The Prince Miler is a medium-sized pickup truck built by the Prince Motor Company. It remained on the market for four years after the 1966 merger, when Prince dealerships became integrated within Nissan's organization as Nissan Prince Store. By 1970, however, it was integrated with Nissan's newest generation of their offering in this class, the Junior.
In September 1957 Prince, the automotive branch of Fuji Precision Industries, introduced the three-seat Miler (AOTH-1/AQTH-1) as a successor to the 1952 Prince Truck (AFTF). Originally a 1.25 ton truck with a 1.5-liter, 45 PS (33 kW) four-cylinder (FG4), the AFTF truck went through eight iterations, culminating in a 1.5 ton, 60 PS version of the original. The first Milers, on a similar wheelbase, used the same GA30 engine but load capacity increased to 1,750 kg and the AOTH-1 had a slightly longer wheelbase and bed.
On May 4, 1958 the 'New Miler' (ARTH-1) was released. It too retained the GA30 engine and had the same maximum capacity, but with a much longer wheelbase and a longer and wider bed it was much more capable. This was also available with a dropside bed. This was replaced by the ARTH-2 in September 1959. The ARTH-2 received a 70 PS (51 kW) version of the 1.5 liter four, and by now there was also a "Light Miler" (1.25 ton) version available. The first few model years of the ARTH Miler were also available as the "Prince Light Van", a four-door, six-seater van with panelled sides in the luggage compartment.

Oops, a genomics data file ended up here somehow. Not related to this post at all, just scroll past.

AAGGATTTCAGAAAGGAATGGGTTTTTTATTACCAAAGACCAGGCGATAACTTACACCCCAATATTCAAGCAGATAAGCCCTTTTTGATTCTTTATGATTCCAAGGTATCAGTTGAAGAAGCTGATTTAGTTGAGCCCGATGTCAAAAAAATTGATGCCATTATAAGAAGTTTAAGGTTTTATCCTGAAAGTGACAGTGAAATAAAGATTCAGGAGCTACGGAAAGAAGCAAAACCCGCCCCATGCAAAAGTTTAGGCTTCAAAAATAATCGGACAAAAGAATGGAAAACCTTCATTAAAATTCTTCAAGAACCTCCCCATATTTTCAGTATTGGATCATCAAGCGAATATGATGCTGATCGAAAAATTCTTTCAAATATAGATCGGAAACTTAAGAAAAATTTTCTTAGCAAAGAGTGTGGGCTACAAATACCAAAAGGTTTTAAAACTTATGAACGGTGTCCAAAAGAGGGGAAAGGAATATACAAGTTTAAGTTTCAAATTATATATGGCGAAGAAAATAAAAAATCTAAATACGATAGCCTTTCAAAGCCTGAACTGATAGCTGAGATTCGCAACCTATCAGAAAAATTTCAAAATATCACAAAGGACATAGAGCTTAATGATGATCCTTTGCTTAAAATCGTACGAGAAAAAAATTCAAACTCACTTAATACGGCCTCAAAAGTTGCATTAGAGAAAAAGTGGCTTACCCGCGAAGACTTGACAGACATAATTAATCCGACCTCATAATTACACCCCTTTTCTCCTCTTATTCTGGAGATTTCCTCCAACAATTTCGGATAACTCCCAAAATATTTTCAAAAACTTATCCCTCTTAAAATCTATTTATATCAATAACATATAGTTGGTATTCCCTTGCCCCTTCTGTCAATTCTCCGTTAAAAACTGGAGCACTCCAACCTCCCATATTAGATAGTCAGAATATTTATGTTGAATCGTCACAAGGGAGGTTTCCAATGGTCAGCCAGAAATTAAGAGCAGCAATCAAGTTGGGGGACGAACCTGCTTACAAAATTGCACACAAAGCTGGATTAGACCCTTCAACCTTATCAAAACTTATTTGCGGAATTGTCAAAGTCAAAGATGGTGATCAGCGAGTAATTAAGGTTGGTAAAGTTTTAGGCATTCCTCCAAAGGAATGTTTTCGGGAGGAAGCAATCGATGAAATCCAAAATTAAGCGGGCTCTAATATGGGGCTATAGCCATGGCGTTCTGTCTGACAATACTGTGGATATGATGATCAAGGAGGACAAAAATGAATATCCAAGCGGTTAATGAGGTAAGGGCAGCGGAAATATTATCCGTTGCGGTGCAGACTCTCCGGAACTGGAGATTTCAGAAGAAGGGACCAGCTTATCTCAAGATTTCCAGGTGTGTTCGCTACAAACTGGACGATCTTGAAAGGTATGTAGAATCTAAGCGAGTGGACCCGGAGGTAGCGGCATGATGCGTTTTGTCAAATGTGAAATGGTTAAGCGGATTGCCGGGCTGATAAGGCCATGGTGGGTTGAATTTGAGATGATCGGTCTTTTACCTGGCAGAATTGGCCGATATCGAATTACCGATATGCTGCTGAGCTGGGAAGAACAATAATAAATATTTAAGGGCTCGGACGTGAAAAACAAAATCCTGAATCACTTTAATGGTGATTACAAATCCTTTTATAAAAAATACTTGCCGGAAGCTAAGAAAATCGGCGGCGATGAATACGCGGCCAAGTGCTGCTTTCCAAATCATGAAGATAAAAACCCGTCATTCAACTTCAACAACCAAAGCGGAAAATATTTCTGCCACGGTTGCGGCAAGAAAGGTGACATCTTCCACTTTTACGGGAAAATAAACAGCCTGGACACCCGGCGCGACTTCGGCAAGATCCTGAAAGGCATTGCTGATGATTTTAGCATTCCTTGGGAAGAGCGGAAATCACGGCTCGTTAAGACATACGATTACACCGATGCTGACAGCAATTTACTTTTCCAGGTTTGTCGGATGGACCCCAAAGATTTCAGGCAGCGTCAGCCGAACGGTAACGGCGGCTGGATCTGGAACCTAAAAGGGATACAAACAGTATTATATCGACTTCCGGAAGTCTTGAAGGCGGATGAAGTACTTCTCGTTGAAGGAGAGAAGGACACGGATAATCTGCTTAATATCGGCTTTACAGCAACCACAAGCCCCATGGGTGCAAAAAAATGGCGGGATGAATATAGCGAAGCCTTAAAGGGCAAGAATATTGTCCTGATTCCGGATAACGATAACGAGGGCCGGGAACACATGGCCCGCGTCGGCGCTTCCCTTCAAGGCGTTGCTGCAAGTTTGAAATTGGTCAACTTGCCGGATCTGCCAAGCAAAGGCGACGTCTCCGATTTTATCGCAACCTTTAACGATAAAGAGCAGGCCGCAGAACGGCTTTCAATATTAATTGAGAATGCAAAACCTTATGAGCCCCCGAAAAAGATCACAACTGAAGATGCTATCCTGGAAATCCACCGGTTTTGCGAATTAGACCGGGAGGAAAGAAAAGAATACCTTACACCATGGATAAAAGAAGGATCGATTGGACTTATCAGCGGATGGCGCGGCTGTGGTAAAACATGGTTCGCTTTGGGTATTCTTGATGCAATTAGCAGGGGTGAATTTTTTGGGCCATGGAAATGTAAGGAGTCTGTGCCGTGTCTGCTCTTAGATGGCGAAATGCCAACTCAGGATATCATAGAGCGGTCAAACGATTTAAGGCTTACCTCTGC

In April 1961, the 1.9 litre (GB engined) "Super Miler" was added. This had a 80 PS (59 kW) engine, which was upgraded to 91 PS (67 kW) only six months later. By April 1962, only the 1.5 liter, 1.25 ton Light Miler and the big Super Miler remained, while the middle version was discontinued. The Super Miler was now rated for 2 tonnes (4,400 lb) and carried the BRTH-2 chassis code. A "Powr-Lok" differential became an available option four months later, and in September 1962 the front was updated with twin headlights and an altered grille as well as an interior update. This update meant all-new chassis codes, with the T430 being the "Light Miler" and the T431 the "Super Miler".
In July 1965 the T440 series (T441 for the Super Miler) appeared, now with independent double-wishbone front suspension. This was a first for the class in Japan, and together with a new 5-speed manual transmission and powerful engine it was a stand-alone in its class. The same two inline-four cylinder OHV engines of 1,862 cc (now the "G2") and 1,484 cc ("G1"). Payloads remained as before.
In 1967, after the merger with Nissan, the trucks were sold as the "Nissan Prince Light Miler" (T446) and "Nissan Prince Miler" (T447). The changes were mostly related to the powertrain, which was now shared with the Nissan Junior: a 1,595 cc OHV R engine for the Light Miler and the 2-litre OHV H20 in the Miler. The transmission was downgraded to a four-speed unit. In 1970 Miler production ended, as the line was merged with the Nissan Junior 140 series.